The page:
he'll also talk about immigration reform as well.
I think somebody's tape recorder may be playing instead
of recording. I heard a little feedback. Sorry about that.
Q So no more specifics then on immigration reform going
MR. EARNEST: Tune in.
Q Josh, four years ago the President spoke to NALEO and
that's when he said that immigration reform was going
to be his priority from day one. And here we are four years
later; what you have is just what the President did last
Friday. What more can he -- will he make that pledge again
to NALEO today that immigration reform will be his top
priority starting in the new administration?
MR. EARNEST: Well, I don't want to say anything further
to preview the President's remarks. But I will say that
the President's record of prioritizing comprehensive
immigration reform speaks for itself. Unfortunately, that's
a priority that's been blocked time and time again by
Republicans in Congress.
Republicans, over the last three years, have repeatedly
blocked efforts to pass the DREAM Act specifically. But
there are other efforts related to comprehensive
immigration reform that have historically been supported by
Republicans. John McCain has typically voiced support for
those kinds of efforts in the past. Former President Bush,
when he was in office, spent some time advocating for
comprehensive immigration reform. These are the kinds of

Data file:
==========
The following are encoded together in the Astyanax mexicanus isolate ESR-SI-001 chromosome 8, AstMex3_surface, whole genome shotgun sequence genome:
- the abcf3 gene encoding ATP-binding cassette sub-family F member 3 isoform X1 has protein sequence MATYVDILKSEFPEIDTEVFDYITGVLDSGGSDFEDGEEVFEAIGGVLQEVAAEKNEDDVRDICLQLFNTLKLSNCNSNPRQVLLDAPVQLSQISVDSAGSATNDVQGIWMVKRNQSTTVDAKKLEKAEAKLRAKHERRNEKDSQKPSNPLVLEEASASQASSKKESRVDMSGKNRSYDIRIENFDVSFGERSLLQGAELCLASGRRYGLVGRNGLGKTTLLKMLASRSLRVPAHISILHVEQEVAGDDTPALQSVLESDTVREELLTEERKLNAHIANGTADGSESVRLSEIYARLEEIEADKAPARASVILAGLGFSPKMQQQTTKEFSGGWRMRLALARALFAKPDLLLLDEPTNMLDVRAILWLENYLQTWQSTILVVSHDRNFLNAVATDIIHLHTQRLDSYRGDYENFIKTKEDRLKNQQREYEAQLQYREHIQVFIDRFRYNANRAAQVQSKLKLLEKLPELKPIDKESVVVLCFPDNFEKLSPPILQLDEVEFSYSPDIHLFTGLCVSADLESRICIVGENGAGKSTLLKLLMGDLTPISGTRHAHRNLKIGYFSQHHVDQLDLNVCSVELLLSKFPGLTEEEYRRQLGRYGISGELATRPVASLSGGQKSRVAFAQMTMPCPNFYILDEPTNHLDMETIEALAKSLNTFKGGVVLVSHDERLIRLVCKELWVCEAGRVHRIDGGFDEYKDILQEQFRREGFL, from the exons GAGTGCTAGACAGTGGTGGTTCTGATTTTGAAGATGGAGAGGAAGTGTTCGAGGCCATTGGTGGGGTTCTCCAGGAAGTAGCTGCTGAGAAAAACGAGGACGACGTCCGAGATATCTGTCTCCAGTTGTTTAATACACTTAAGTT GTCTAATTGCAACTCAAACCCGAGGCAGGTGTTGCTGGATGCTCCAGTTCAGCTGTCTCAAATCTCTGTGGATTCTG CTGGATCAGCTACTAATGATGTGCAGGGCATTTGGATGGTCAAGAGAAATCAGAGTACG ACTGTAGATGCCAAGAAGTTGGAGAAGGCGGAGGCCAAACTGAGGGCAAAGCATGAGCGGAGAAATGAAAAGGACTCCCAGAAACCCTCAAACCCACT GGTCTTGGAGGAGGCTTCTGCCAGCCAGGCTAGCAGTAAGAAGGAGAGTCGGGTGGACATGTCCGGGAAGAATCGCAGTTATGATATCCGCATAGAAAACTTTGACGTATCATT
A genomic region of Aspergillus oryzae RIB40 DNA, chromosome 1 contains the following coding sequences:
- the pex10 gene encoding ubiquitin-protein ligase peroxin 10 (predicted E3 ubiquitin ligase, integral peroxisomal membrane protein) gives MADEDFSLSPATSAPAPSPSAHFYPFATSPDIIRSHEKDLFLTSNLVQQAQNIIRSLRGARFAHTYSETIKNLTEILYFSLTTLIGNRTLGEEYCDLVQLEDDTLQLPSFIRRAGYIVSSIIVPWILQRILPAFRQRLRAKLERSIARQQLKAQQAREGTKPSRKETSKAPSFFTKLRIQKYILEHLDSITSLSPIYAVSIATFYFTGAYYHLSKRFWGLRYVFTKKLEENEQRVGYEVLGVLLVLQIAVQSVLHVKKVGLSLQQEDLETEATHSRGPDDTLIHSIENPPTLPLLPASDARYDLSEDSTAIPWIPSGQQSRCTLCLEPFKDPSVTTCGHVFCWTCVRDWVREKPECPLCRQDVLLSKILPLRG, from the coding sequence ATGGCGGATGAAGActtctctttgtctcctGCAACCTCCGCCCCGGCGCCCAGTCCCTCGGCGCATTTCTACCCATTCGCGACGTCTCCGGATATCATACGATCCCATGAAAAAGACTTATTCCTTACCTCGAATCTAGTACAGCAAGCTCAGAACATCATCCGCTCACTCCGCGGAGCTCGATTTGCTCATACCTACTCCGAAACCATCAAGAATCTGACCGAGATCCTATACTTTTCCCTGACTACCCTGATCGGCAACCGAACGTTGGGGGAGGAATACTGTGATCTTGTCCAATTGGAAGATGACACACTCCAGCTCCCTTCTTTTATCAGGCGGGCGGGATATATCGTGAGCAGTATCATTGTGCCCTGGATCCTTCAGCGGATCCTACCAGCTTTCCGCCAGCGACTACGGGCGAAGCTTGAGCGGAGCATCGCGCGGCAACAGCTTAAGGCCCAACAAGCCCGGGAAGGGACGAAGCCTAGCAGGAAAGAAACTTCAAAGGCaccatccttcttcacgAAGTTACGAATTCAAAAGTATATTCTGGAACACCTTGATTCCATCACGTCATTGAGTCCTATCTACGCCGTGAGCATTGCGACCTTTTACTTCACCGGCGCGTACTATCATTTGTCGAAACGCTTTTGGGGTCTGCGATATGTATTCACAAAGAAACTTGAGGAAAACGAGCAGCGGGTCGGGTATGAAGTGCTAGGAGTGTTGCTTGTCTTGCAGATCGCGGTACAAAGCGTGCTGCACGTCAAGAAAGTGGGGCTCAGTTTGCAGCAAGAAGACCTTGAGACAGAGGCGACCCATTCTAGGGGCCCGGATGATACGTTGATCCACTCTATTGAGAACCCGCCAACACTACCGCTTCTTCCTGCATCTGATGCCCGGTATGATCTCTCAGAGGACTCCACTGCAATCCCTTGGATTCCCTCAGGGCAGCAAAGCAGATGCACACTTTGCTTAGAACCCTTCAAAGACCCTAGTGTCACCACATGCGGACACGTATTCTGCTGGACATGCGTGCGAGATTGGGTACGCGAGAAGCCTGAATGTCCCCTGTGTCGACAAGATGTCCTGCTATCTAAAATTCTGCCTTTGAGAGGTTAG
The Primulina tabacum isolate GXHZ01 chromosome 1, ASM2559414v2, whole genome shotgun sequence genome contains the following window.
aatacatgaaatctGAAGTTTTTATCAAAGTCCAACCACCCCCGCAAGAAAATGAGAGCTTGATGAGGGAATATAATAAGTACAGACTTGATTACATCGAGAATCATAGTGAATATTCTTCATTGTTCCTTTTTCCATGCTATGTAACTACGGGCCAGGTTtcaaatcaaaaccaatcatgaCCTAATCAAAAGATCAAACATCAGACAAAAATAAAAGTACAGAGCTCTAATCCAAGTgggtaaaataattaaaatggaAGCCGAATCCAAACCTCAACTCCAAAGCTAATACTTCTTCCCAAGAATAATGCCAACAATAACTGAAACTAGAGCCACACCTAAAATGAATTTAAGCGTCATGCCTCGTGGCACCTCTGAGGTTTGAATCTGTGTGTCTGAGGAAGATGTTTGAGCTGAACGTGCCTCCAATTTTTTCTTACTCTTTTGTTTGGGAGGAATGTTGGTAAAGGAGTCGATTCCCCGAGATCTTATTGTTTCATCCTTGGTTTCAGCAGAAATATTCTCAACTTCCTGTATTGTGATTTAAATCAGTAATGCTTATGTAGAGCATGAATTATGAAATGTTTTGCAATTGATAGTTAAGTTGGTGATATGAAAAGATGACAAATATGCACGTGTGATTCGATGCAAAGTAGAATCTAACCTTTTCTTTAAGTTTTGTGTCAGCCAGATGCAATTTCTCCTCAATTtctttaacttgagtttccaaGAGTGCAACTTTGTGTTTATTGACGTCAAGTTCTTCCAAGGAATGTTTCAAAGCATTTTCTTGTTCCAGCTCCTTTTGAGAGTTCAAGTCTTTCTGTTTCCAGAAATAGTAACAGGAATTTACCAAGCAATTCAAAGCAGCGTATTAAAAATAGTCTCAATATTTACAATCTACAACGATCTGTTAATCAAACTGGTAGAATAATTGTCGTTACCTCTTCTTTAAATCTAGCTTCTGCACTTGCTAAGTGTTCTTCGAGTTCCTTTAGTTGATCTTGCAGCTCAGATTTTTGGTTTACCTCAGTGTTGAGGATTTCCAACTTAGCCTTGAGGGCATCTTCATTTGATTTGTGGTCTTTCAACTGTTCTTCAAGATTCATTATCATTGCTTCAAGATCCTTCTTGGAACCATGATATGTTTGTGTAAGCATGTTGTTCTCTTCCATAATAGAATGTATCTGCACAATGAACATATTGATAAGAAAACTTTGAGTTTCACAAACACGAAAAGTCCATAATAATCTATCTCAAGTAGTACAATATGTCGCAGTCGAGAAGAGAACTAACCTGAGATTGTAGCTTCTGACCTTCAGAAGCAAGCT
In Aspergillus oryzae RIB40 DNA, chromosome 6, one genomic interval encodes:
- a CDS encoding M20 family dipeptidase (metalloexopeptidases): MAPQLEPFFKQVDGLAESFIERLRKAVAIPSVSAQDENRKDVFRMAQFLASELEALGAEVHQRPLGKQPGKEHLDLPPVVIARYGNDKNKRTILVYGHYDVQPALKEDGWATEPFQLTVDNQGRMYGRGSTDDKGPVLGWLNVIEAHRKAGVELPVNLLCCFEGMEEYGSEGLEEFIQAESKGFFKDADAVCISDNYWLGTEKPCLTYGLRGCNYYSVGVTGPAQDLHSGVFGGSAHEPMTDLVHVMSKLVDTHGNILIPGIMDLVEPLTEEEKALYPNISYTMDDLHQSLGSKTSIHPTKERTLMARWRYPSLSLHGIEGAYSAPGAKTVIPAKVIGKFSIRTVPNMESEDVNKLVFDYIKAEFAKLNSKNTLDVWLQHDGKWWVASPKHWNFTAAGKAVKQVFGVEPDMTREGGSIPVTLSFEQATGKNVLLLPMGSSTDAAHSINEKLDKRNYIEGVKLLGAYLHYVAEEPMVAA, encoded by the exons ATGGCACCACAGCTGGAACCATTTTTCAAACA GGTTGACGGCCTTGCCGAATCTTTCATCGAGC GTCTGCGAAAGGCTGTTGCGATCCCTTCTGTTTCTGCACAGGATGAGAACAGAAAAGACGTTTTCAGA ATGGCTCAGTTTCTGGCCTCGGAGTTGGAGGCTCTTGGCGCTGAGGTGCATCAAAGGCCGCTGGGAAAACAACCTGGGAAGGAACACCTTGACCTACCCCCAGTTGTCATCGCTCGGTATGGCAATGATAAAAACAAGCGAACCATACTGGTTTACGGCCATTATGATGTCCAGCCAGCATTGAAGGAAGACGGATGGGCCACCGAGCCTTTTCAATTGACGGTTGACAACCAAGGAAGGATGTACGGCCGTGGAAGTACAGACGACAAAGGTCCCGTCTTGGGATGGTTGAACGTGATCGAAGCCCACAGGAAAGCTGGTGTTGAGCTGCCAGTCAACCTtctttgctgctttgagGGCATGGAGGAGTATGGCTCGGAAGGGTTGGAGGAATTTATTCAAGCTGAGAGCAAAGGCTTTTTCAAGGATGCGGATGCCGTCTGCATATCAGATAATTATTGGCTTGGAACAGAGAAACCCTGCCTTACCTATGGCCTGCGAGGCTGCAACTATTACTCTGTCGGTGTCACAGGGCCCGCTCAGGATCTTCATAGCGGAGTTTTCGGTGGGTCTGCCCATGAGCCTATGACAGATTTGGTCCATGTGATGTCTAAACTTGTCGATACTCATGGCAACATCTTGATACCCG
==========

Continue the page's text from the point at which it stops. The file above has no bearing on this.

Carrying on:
things where we should be able to build bipartisan support.
But since the President took office, while he's continued
to make it a priority, Republicans have made it a priority
to block those efforts at every turn.
Q The President is speaking about two hours after Marco
Rubio speaks to NALEO. Has he reached out to Senator Rubio
at all given the similarity between the Senator's proposal
and what the President did?
MR. EARNEST: I don't know of any calls at this point. I can
check on that for you, though.
Q The last time the Democrats tried to pass anything on
immigration was in December 2010, right -- the DREAM Act.
What do you say to people wondering why the President
didn't move faster on this new deportation policy and save
a lot of people a lot of grief in the past year and a half
-- some young kids, anyway?
MR. EARNEST: Well, I'd refer you to my colleagues at DHS
who can give you the background. There have been a series
of policy decisions that have been made at DHS to
streamline our immigration enforcement policies, to ensure
that they align cleanly with our values, but also to ensure
that we have an immigration enforcement system that